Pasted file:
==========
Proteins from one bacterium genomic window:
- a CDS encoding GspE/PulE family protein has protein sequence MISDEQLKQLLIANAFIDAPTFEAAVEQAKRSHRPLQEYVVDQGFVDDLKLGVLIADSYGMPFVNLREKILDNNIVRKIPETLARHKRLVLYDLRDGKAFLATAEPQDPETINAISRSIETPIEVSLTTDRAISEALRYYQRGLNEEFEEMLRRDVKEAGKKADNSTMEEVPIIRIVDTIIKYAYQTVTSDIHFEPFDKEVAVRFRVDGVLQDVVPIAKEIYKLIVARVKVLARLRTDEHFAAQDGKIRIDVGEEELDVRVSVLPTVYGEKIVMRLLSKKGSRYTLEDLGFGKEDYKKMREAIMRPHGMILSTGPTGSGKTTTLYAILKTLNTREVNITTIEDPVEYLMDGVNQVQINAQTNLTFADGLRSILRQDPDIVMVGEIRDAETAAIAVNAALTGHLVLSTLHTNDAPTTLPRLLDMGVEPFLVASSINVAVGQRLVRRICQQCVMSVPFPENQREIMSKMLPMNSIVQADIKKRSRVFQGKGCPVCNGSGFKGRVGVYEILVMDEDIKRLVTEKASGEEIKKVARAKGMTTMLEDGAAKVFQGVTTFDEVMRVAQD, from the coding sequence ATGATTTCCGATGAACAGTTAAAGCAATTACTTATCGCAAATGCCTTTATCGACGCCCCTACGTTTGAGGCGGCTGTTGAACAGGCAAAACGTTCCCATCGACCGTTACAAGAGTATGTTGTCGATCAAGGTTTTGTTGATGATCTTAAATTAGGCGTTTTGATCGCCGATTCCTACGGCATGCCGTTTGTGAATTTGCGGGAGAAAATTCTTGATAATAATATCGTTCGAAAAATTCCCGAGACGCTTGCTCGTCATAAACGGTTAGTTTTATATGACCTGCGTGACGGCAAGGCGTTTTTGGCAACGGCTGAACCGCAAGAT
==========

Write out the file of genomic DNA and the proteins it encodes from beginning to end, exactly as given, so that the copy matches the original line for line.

Proteins from one bacterium genomic window:
- a CDS encoding GspE/PulE family protein has protein sequence MISDEQLKQLLIANAFIDAPTFEAAVEQAKRSHRPLQEYVVDQGFVDDLKLGVLIADSYGMPFVNLREKILDNNIVRKIPETLARHKRLVLYDLRDGKAFLATAEPQDPETINAISRSIETPIEVSLTTDRAISEALRYYQRGLNEEFEEMLRRDVKEAGKKADNSTMEEVPIIRIVDTIIKYAYQTVTSDIHFEPFDKEVAVRFRVDGVLQDVVPIAKEIYKLIVARVKVLARLRTDEHFAAQDGKIRIDVGEEELDVRVSVLPTVYGEKIVMRLLSKKGSRYTLEDLGFGKEDYKKMREAIMRPHGMILSTGPTGSGKTTTLYAILKTLNTREVNITTIEDPVEYLMDGVNQVQINAQTNLTFADGLRSILRQDPDIVMVGEIRDAETAAIAVNAALTGHLVLSTLHTNDAPTTLPRLLDMGVEPFLVASSINVAVGQRLVRRICQQCVMSVPFPENQREIMSKMLPMNSIVQADIKKRSRVFQGKGCPVCNGSGFKGRVGVYEILVMDEDIKRLVTEKASGEEIKKVARAKGMTTMLEDGAAKVFQGVTTFDEVMRVAQD, from the coding sequence ATGATTTCCGATGAACAGTTAAAGCAATTACTTATCGCAAATGCCTTTATCGACGCCCCTACGTTTGAGGCGGCTGTTGAACAGGCAAAACGTTCCCATCGACCGTTACAAGAGTATGTTGTCGATCAAGGTTTTGTTGATGATCTTAAATTAGGCGTTTTGATCGCCGATTCCTACGGCATGCCGTTTGTGAATTTGCGGGAGAAAATTCTTGATAATAATATCGTTCGAAAAATTCCCGAGACGCTTGCTCGTCATAAACGGTTAGTTTTATATGACCTGCGTGACGGCAAGGCGTTTTTGGCAACGGCTGAACCGCAAGAT